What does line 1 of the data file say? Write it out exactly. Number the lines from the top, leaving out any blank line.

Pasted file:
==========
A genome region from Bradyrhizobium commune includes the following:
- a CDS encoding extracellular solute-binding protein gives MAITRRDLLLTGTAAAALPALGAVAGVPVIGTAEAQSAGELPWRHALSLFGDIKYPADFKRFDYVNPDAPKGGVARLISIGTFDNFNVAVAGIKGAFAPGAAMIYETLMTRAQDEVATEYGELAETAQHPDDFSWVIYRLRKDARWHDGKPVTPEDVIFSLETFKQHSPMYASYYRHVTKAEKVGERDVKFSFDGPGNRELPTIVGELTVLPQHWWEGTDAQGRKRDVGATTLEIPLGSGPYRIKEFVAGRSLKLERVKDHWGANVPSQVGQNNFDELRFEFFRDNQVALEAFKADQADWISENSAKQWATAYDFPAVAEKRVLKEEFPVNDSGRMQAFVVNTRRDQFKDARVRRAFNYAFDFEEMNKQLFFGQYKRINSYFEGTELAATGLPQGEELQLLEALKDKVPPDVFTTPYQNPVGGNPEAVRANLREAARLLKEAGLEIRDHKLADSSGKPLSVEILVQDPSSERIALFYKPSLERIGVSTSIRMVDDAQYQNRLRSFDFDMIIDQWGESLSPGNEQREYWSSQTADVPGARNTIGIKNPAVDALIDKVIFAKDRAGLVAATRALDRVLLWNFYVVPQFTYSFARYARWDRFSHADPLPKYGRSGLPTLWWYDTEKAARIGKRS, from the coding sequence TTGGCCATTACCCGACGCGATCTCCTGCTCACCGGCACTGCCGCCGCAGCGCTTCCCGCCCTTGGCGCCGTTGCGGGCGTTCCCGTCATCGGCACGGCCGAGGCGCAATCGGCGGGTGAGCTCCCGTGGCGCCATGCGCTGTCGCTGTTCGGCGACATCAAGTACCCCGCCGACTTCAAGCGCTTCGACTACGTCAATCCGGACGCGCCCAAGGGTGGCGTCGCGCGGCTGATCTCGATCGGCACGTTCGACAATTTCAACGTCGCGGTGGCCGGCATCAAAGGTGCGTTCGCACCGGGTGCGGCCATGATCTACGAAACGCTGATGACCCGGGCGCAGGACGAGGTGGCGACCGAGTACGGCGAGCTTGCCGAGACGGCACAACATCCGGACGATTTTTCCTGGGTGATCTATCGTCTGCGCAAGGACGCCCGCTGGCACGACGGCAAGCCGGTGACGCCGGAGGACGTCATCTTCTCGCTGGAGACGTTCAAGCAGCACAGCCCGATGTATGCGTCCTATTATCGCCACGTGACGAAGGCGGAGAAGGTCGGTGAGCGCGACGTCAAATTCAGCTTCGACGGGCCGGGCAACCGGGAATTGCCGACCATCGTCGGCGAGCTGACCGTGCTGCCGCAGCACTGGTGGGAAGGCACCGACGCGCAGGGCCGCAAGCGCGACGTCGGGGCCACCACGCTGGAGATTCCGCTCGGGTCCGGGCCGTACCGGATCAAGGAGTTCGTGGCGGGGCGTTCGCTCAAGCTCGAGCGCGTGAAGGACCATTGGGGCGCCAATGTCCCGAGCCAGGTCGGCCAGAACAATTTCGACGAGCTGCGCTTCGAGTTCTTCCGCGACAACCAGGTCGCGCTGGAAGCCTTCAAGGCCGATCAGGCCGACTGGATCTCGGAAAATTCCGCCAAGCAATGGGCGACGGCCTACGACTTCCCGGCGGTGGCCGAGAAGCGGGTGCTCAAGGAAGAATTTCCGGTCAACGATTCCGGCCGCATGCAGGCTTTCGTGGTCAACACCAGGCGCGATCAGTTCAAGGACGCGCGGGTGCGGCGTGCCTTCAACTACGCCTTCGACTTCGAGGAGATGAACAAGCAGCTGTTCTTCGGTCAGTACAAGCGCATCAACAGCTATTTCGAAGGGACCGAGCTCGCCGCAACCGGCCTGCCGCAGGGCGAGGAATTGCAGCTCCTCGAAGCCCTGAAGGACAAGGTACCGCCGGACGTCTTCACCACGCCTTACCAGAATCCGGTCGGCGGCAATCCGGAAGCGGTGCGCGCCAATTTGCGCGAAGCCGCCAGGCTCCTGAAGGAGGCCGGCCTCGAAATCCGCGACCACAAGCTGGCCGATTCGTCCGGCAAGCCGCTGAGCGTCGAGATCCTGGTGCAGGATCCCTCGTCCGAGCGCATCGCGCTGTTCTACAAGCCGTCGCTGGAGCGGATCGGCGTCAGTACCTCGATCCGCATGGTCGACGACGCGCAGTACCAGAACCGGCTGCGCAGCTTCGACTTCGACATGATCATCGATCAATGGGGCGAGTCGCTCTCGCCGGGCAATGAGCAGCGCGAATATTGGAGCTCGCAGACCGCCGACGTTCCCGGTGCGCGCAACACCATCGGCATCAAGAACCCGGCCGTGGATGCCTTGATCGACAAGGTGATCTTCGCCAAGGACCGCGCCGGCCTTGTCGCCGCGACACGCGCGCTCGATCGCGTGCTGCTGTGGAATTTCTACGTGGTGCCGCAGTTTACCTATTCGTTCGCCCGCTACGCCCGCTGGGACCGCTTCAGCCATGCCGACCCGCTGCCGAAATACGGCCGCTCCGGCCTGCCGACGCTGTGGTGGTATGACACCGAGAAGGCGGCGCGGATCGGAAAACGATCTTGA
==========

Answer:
A genome region from Bradyrhizobium commune includes the following: